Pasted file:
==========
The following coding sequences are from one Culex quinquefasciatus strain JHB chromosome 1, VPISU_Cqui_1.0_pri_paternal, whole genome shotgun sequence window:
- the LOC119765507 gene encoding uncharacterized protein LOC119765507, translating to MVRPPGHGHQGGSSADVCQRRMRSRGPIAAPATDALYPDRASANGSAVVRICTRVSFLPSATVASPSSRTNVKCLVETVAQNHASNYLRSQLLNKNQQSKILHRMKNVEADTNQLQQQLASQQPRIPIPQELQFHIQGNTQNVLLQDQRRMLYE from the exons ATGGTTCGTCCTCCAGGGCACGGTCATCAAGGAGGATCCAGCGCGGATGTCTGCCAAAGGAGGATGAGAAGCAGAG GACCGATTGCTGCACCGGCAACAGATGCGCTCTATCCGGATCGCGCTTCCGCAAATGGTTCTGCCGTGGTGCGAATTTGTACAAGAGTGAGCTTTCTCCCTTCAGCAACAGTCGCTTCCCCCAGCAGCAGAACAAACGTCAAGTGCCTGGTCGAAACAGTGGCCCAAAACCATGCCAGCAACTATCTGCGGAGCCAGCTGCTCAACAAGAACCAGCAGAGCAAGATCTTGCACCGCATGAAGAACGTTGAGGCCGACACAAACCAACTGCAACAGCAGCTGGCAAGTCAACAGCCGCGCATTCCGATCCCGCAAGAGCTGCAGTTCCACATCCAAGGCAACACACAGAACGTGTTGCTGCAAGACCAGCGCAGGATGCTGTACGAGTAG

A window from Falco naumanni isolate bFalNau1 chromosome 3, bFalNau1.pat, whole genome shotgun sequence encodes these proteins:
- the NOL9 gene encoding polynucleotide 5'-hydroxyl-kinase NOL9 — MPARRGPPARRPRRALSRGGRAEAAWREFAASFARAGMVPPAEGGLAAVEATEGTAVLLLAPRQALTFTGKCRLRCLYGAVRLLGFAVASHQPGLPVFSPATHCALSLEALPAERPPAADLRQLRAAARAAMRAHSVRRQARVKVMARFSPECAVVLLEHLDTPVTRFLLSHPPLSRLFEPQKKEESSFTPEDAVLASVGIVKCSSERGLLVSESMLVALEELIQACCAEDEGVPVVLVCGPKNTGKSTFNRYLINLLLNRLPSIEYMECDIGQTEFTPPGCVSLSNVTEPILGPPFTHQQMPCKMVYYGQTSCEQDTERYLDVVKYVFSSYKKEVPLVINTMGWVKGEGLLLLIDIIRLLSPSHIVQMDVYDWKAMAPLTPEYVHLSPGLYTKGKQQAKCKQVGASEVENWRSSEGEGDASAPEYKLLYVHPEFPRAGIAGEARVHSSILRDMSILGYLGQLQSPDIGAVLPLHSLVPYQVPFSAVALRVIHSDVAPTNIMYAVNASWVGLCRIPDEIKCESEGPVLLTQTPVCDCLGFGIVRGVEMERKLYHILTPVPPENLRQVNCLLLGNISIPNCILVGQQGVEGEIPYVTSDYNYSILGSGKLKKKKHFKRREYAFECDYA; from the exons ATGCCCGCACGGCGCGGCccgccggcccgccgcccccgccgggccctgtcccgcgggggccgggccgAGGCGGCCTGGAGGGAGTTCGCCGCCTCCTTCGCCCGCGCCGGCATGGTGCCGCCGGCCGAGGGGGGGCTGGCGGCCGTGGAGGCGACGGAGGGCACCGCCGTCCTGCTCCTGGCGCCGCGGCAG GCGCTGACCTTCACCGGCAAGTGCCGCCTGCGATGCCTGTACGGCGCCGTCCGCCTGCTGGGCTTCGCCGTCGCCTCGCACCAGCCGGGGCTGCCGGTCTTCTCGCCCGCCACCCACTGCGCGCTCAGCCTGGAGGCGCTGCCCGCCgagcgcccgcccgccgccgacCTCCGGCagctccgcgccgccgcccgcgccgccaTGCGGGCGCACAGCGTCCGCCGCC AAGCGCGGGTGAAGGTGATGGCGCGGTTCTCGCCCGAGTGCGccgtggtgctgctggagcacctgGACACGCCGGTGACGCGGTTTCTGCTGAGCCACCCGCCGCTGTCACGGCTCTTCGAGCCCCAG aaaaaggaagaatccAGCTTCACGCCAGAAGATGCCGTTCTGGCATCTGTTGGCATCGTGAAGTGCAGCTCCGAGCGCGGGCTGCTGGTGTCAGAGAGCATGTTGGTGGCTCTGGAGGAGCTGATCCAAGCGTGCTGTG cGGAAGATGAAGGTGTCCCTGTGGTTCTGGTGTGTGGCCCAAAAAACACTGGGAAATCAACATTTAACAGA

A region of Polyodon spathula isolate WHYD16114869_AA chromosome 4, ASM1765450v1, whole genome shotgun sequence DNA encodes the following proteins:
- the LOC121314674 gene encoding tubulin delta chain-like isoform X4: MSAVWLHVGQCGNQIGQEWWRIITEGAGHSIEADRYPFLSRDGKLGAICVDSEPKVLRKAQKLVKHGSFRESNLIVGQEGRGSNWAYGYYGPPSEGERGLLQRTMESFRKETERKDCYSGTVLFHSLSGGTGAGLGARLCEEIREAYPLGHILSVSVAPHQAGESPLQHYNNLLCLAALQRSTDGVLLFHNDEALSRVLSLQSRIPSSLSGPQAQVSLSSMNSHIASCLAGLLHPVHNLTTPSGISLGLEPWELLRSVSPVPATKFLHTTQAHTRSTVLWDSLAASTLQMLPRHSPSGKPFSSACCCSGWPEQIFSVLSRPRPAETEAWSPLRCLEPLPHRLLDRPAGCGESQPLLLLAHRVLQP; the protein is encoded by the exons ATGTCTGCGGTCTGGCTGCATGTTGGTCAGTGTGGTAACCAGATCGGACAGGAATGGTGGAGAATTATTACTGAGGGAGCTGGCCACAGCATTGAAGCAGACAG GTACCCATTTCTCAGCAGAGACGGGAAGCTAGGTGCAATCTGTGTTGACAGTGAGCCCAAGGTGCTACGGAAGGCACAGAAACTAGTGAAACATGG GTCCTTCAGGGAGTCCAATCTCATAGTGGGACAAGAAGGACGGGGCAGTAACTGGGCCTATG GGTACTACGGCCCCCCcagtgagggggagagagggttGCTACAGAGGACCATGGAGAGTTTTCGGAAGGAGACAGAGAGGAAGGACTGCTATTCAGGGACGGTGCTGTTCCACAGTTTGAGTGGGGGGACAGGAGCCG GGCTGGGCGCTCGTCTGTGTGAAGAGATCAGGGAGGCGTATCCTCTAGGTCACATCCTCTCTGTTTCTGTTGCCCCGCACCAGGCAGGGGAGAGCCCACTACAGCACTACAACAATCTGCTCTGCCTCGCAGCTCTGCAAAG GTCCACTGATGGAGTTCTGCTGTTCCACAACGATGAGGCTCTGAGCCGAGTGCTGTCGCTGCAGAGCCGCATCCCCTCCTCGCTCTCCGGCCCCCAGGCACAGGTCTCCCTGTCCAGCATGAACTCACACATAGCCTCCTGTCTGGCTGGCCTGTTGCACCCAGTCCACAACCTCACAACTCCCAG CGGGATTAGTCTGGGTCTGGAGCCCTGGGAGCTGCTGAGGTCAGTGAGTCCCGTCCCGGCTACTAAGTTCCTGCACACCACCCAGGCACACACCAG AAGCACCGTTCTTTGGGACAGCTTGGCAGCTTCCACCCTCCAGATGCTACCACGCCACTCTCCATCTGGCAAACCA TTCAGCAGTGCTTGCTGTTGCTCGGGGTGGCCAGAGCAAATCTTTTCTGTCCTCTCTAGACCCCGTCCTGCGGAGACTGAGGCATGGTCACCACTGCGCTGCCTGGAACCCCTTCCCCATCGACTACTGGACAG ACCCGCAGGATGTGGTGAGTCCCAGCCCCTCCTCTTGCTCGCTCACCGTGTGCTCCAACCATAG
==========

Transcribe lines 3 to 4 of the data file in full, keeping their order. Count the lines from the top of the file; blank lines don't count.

A window from Falco naumanni isolate bFalNau1 chromosome 3, bFalNau1.pat, whole genome shotgun sequence encodes these proteins:
- the NOL9 gene encoding polynucleotide 5'-hydroxyl-kinase NOL9 — MPARRGPPARRPRRALSRGGRAEAAWREFAASFARAGMVPPAEGGLAAVEATEGTAVLLLAPRQALTFTGKCRLRCLYGAVRLLGFAVASHQPGLPVFSPATHCALSLEALPAERPPAADLRQLRAAARAAMRAHSVRRQARVKVMARFSPECAVVLLEHLDTPVTRFLLSHPPLSRLFEPQKKEESSFTPEDAVLASVGIVKCSSERGLLVSESMLVALEELIQACCAEDEGVPVVLVCGPKNTGKSTFNRYLINLLLNRLPSIEYMECDIGQTEFTPPGCVSLSNVTEPILGPPFTHQQMPCKMVYYGQTSCEQDTERYLDVVKYVFSSYKKEVPLVINTMGWVKGEGLLLLIDIIRLLSPSHIVQMDVYDWKAMAPLTPEYVHLSPGLYTKGKQQAKCKQVGASEVENWRSSEGEGDASAPEYKLLYVHPEFPRAGIAGEARVHSSILRDMSILGYLGQLQSPDIGAVLPLHSLVPYQVPFSAVALRVIHSDVAPTNIMYAVNASWVGLCRIPDEIKCESEGPVLLTQTPVCDCLGFGIVRGVEMERKLYHILTPVPPENLRQVNCLLLGNISIPNCILVGQQGVEGEIPYVTSDYNYSILGSGKLKKKKHFKRREYAFECDYA; from the exons ATGCCCGCACGGCGCGGCccgccggcccgccgcccccgccgggccctgtcccgcgggggccgggccgAGGCGGCCTGGAGGGAGTTCGCCGCCTCCTTCGCCCGCGCCGGCATGGTGCCGCCGGCCGAGGGGGGGCTGGCGGCCGTGGAGGCGACGGAGGGCACCGCCGTCCTGCTCCTGGCGCCGCGGCAG GCGCTGACCTTCACCGGCAAGTGCCGCCTGCGATGCCTGTACGGCGCCGTCCGCCTGCTGGGCTTCGCCGTCGCCTCGCACCAGCCGGGGCTGCCGGTCTTCTCGCCCGCCACCCACTGCGCGCTCAGCCTGGAGGCGCTGCCCGCCgagcgcccgcccgccgccgacCTCCGGCagctccgcgccgccgcccgcgccgccaTGCGGGCGCACAGCGTCCGCCGCC AAGCGCGGGTGAAGGTGATGGCGCGGTTCTCGCCCGAGTGCGccgtggtgctgctggagcacctgGACACGCCGGTGACGCGGTTTCTGCTGAGCCACCCGCCGCTGTCACGGCTCTTCGAGCCCCAG aaaaaggaagaatccAGCTTCACGCCAGAAGATGCCGTTCTGGCATCTGTTGGCATCGTGAAGTGCAGCTCCGAGCGCGGGCTGCTGGTGTCAGAGAGCATGTTGGTGGCTCTGGAGGAGCTGATCCAAGCGTGCTGTG cGGAAGATGAAGGTGTCCCTGTGGTTCTGGTGTGTGGCCCAAAAAACACTGGGAAATCAACATTTAACAGA